Tag Archives: Psychology

Why I’m Pro-Plastic Surgery (sometimes)

30 Mar

I don’t how many of you are still with me here after some of my recent posts, and I’m probably going to lose a few more of you now, but here goes:

This plastic surgery thing is still going around the Jblogs, so obviously this has kicked up something deep. First off, I want to say I’m against pushing cosmetic plastic surgery to anyone, and of course not to 20-something year old sheltered seminary girls. That’s totally wrong. However, plastic, gastric, and whatever other surgery is an option that women (and men) have the right to make. There’s nothing morally wrong with it.

Modern, first-world, society is a super-connected, tightly packed mass of humanity. Everyone is competing with everyone from everywhere in the world. Certain facial and body shapes and features have been decided to be most desirable because of social, historical, and to a very minor extent, biological factors. Everybody is now competing for these few individuals who have been deemed better people for these tangential reasons. The internet, tv, movies, are presenting these people to us as superior since before we can even talk. Associations of certain facial types with being heroes or better people are rampant, especially in children’s TV (looking at the Disney Channel, it looks like nothing has changed even with all the backlash).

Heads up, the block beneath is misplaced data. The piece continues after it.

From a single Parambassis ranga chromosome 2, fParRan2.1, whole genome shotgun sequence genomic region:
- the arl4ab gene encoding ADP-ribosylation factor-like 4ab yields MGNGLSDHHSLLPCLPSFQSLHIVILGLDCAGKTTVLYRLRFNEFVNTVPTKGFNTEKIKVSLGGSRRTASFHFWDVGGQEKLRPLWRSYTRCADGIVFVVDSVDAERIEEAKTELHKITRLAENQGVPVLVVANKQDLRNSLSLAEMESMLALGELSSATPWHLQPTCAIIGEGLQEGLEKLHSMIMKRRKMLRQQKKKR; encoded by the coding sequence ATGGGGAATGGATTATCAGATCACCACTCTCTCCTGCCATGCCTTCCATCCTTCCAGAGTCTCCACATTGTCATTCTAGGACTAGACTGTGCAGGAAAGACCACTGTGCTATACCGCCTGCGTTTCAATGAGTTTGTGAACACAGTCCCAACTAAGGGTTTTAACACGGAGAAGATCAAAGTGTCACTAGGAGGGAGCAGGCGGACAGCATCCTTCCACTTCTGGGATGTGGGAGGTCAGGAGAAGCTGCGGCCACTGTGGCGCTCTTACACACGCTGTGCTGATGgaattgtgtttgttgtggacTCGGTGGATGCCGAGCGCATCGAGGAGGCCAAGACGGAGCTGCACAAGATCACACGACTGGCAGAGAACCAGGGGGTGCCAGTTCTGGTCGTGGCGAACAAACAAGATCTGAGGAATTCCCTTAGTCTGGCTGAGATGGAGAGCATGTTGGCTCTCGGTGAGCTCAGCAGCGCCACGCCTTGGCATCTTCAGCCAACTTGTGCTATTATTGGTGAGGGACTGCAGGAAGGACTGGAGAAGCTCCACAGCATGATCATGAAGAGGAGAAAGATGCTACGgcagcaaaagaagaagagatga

So, what’s a person with a body that was geared to be evolutionarily fitted out for survival and mating in their own region of the world supposed to do now that all their gear and upgrades are suddenly rendered useless? They developed DNA to be able to store nutrition for a rainy day much better than everyone else. They are able have children 10x easier than other people. They can stay out in the sun longer than other people. These used to be important. Suddenly, these features are rendered useless by technology, geography, history. Not only that, they are detriments to finding a mate. What are people supposed to do? Remutate? Go die alone? No, they are designed for survival and reproduction. They use any tool they have to meet these biological imperatives. If people associate long noses or small chins or round shoulders with certain moral characteristics because of superstitions started in 11th century Germany and are therefore pushing you away, you cut that thing in half. Or move out of NY.

You didn’t choose that nose, or even to be born. You were forced into this world and given a job (ok, a fun job) that you must do or live in agony.  I don’t see how anyone can make a case for this not being natural or honest. Well, I can. Because most people are simplistic fuckin idiots.

P.S. Please don’t misunderstand me. I’m not saying someone is responsible or is at fault for not having elective surgery. I’m only saying if nature and a mentally unhealthy society f’d you, you have every right to stack the deck now.

P.P.S. Something that I think has arguable basis for being made illegal is Photoshopping models. But then you’d have to ask why camera tricks and makeup and surgically altered people are allowed in movies, which is a case you can’t win in our legal system. Just look at the what the entertainment industry is doing to the courts and congress over copyright laws.